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U.S. judge declines to grant tribes' request to halt construction of DAPL

14 February 2017

He says he'll consider the request more thoroughly at a February 27 hearing.

The $3.8 billion pipeline would transport oil from North Dakota to an existing pipeline in IL and would cross the Missouri River near the Standing Rock Indian Reservation.

Along with the pipeline owner, the Army Corps is also opposing the request for a restraining order, arguing that the tribes have failed to show any evidence of immediate harm that would result from the construction of the pipeline through which no oil will flow or at least another 53 days.

Authorizing the drilling violates free exercise of the tribes' religious rituals, which require clean water from the river, attorney Jan Hasselman of Earthjustice in Seattle argued. Some have been here since April, their numbers fluctuating between hundreds and thousands, in an unprecedented show of joint resistance to the almost 1,200 mile-long Dakota Access oil pipeline.

But Boasberg's order was in response to an argument presented by the Cheyenne River Sioux, who have a reservation adjacent to the Standing Rock.

The company called the religion argument a "last-minute delay tactic".

The tribes have asked a federal judge to block the work until their legal challenges of the pipeline are resolved.

Energy Transfer Partners maintains that the pipeline is safe and disputes that cultural sites have been affected. ETP says the claim is "exceedingly tardy" and "not construction-related".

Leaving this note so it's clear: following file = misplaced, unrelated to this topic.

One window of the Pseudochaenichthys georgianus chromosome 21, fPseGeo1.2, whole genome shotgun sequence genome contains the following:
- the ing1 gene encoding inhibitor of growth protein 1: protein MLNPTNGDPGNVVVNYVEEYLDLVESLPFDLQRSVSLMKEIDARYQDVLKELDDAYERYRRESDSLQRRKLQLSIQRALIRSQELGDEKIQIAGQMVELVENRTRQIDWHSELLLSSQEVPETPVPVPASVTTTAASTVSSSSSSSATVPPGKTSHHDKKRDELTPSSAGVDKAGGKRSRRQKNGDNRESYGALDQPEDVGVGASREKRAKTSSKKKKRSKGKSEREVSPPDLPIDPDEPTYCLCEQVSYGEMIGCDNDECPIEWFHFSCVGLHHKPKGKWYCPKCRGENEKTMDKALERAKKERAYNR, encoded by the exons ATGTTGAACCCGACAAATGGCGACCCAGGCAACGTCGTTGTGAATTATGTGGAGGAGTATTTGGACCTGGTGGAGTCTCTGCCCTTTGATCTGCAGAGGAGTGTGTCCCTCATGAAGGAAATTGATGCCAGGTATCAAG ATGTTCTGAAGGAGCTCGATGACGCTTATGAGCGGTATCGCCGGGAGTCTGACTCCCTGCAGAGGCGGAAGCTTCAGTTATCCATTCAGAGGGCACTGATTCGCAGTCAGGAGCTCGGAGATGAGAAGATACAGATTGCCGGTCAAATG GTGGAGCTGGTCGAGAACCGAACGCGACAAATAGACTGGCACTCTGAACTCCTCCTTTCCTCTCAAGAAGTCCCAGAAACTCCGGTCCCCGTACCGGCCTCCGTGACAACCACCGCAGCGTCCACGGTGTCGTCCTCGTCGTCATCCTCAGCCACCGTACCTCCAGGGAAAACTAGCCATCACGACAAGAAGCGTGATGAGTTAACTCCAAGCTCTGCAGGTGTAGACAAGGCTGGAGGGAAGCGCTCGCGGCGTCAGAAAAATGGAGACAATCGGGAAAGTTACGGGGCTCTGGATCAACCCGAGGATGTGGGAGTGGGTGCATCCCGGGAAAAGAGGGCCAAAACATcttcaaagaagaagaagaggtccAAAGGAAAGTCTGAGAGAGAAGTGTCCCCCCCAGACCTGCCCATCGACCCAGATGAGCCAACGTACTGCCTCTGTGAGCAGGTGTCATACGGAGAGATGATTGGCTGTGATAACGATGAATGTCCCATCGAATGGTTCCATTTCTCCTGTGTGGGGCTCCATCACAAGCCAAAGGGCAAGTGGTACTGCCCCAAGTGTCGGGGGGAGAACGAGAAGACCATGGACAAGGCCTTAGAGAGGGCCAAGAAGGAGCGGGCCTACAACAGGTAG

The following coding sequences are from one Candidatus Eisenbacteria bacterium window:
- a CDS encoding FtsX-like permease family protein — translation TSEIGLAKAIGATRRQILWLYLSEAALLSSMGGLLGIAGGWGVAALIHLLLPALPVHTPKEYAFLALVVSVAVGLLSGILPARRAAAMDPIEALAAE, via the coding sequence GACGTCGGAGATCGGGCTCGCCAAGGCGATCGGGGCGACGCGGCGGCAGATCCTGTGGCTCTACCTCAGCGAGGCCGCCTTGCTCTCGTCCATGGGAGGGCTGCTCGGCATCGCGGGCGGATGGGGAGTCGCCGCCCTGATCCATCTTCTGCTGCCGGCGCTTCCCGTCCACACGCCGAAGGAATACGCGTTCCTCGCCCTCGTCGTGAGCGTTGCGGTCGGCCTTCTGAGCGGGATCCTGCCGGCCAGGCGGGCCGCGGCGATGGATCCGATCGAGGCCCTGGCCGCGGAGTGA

According to the Army Corps, the Dakota Access Pipeline will be completed along its scheduled route as planned.

U.S. District Judge James Boasberg, in Washington, D.C., is hearing arguments Monday afternoon. A lawyer for the Standing Rock Sioux Tribe said he planned to file papers this week seeking summary judgment on their claims, which are rooted in opposition to how the administrative process leading up to the granting of the easement played out.

A U.S. District Court judge on Monday denied a restraining order that would have temporarily halted work on the hotly contested Dakota Access Pipeline.

Previous court filings by potentially affected tribes had made no mention of the Dakota Access Pipeline potentially compromising their ability to freely practice their religion.

Construction on the pipeline has been stalled out for months, and at the end of December it appeared that protesters against the Dakota Access Pipeline had gotten their way when the U.S. Army Corps of Engineers (headed by the Obama administration) rescinded a vital easement allowing the oil company to drill and lay pipe under Lake Oahe.

U.S. judge declines to grant tribes' request to halt construction of DAPL